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Page:The Works of Lord Byron (ed. Coleridge, Prothero) - Volume 3.djvu/55

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25
FAREWELL TO MALTA.

Adieu, ye packets—without letters!
Adieu, ye fools—who ape your betters!10
Adieu, thou damned'st quarantine,
That gave me fever, and the spleen!
Adieu that stage which makes us yawn, Sirs,
Adieu his Excellency's dancers![1]
Adieu to Peter—whom no fault's in,
But could not teach a colonel waltzing;
Adieu, ye females fraught with graces!
Adieu red coats, and redder faces!
Adieu the supercilious air
Of all that strut en militaire![2]20
I go—but God knows when, or why,
To smoky towns and cloudy sky,
To things (the honest truth to say)
As bad—but in a different way.


Farewell to these, but not adieu,
Triumphant sons of truest blue!
While either Adriatic shore,[3]
And fallen chiefs, and fleets no more,

  1. [Major-General Hildebrand Oakes (1754-1822) succeeded Admiral Sir Richard Goodwin Keates as "his Majesty's commissioner for the affairs of Malta," April 27, 1810. There was an outbreak of plague during his tenure of office (1810-13).—Annual Register, 1810, p. 320; Dict. Nat. Biog., art. "Oakes."]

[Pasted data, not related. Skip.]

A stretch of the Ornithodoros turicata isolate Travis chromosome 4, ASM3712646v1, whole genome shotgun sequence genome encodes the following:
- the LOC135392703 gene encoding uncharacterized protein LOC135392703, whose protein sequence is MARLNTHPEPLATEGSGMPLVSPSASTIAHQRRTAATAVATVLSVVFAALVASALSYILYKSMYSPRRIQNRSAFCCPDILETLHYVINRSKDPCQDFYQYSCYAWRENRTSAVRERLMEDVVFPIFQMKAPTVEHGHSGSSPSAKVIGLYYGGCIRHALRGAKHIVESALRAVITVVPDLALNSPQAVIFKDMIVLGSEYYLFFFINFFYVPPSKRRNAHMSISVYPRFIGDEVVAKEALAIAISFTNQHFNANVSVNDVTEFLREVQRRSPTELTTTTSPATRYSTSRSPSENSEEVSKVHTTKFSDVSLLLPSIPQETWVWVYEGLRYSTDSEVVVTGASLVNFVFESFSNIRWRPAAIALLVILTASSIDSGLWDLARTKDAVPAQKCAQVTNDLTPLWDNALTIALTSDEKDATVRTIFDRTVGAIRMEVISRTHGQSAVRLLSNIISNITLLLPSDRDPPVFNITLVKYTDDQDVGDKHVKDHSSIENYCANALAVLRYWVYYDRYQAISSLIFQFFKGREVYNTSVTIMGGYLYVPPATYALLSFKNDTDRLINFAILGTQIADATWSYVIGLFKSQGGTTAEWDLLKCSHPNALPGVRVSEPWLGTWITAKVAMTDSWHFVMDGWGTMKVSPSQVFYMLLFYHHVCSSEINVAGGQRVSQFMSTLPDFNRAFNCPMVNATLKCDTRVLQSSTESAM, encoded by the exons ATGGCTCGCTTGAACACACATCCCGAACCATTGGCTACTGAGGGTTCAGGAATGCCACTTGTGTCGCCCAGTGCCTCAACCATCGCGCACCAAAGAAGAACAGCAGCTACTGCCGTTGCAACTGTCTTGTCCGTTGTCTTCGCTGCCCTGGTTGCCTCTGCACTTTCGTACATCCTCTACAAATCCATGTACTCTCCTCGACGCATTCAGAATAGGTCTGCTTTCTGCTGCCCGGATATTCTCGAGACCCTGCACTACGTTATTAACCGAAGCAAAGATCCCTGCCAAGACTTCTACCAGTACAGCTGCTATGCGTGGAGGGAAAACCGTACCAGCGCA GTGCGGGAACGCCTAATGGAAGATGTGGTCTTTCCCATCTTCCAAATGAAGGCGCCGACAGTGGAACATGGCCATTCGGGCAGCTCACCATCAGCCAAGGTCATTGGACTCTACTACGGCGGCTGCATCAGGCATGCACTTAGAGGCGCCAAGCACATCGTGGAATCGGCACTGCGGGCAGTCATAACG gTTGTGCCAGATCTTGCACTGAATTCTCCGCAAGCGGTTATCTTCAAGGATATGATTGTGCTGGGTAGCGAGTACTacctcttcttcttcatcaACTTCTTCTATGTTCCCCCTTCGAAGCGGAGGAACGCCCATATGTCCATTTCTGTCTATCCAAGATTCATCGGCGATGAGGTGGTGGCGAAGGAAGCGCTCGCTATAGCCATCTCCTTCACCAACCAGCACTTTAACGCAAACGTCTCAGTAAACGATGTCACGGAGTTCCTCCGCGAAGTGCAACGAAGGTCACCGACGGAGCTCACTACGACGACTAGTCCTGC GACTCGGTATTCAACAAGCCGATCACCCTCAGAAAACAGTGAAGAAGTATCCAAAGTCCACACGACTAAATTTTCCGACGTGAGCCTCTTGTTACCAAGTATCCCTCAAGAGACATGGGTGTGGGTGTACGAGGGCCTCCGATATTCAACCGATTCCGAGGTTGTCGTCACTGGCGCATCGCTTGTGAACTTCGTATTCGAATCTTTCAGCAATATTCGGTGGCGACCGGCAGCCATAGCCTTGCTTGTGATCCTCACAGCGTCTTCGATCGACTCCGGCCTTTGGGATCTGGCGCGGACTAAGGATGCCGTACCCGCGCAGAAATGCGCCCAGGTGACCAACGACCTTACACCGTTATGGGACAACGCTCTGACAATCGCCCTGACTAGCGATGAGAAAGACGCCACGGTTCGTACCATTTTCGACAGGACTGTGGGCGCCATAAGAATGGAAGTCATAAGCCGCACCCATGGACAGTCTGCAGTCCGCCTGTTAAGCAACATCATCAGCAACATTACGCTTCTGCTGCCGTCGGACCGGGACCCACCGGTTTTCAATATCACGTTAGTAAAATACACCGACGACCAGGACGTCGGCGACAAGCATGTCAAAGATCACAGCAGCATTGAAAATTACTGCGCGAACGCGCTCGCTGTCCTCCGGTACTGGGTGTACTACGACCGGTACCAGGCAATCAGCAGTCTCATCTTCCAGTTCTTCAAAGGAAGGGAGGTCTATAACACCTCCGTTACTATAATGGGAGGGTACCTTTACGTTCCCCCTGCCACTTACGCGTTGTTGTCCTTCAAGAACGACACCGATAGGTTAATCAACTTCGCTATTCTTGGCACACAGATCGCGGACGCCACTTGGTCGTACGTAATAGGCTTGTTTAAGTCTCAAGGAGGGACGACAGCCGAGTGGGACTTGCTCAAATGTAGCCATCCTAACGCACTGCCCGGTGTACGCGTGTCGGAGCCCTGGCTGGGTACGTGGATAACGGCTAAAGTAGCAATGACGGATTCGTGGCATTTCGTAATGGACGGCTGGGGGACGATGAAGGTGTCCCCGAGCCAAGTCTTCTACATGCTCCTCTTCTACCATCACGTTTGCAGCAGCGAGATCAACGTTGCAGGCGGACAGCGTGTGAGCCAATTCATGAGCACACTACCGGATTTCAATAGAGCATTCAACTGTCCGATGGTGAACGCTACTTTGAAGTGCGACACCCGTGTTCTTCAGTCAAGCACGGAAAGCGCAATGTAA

2. ["Lord Byron ... was once rather near fighting a duel—and that was with an officer of the staff of General Oakes at Malta." (1809).—Westminster Review, January, 1825, iii. 21 (by J. C. Hobhouse). (See, too, Life (First Edition, 1830, 4to), i. 202, 222.)]
  3. [On March 13, 1811, Captain (Sir William) Hoste (1780-1828) defeated a combined French and Italian squadron off the island of Lissa, on the Dalmatian coast. "The French commodore's ship La Favorite was burnt, himself (Dubourdieu) being killed." The four victorious frigates with their prizes arrived at Malta, March 31, when the garrison "ran out unarmed to receive and hail them." The Volage, in which Byron returned to England, took part in the engagement. Captain Hoste had taken a prize off Fiume in the preceding year.—Annual Register, 1811; Memoirs and Letters of Sir W. Hoste, ii. 79.]